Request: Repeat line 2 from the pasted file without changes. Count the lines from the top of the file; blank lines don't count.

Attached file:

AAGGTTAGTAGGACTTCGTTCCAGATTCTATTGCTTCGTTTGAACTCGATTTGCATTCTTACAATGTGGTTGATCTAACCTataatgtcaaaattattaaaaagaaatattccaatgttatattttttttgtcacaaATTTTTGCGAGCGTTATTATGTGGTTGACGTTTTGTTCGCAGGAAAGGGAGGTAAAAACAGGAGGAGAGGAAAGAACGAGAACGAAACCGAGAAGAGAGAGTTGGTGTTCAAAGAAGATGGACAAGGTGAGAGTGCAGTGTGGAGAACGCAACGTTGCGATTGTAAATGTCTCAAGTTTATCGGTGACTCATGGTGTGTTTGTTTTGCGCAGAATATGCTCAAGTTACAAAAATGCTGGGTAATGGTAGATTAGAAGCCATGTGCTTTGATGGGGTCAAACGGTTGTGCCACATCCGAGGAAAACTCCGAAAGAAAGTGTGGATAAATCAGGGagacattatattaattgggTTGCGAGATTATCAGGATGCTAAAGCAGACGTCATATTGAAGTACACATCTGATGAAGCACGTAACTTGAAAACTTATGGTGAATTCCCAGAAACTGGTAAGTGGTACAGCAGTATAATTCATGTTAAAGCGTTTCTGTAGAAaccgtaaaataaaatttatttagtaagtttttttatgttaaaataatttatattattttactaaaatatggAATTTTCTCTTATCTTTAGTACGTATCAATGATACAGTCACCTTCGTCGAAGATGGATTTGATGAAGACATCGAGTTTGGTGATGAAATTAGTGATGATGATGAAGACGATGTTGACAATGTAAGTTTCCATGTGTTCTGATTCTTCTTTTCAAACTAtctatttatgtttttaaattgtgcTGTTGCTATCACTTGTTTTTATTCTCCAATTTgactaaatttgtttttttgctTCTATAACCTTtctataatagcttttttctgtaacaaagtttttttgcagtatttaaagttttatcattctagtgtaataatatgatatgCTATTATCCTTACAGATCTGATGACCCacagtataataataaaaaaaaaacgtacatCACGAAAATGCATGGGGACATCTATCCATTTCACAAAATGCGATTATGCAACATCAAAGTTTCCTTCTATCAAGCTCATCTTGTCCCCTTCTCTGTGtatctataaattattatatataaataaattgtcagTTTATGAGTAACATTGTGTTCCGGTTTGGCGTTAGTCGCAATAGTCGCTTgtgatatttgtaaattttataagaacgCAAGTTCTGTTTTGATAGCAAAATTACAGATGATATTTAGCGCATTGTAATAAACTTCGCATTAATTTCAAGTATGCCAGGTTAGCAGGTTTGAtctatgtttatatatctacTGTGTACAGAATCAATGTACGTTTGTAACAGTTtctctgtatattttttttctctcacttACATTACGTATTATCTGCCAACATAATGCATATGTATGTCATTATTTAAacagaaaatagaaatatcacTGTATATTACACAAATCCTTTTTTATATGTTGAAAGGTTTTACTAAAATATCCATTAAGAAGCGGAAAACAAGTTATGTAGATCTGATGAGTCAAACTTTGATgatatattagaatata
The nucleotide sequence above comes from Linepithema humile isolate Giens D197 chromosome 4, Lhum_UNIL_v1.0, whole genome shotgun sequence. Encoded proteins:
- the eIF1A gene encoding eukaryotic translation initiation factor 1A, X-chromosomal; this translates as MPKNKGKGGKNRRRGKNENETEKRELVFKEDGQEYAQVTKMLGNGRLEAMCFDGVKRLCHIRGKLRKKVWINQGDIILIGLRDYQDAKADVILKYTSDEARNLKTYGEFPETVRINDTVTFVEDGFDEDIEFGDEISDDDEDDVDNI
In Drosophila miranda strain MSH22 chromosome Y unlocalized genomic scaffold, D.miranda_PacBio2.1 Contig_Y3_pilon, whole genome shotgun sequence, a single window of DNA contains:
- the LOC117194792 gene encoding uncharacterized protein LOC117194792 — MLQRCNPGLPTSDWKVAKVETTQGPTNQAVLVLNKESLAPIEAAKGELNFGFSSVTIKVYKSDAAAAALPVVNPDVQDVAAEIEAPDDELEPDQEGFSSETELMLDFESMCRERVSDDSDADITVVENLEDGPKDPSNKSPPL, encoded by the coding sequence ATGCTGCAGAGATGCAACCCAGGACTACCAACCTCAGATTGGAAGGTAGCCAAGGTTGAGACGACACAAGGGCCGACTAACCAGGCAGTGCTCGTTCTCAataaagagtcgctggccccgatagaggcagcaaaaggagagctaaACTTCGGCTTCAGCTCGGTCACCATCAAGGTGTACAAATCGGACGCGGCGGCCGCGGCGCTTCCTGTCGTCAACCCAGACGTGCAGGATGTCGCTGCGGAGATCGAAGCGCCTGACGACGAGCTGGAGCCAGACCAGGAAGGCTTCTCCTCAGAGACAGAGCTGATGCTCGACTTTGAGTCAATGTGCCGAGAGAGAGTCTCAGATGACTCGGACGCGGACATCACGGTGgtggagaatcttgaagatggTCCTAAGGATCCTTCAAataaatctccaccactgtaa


The nucleotide sequence above comes from Linepithema humile isolate Giens D197 chromosome 4, Lhum_UNIL_v1.0, whole genome shotgun sequence. Encoded proteins: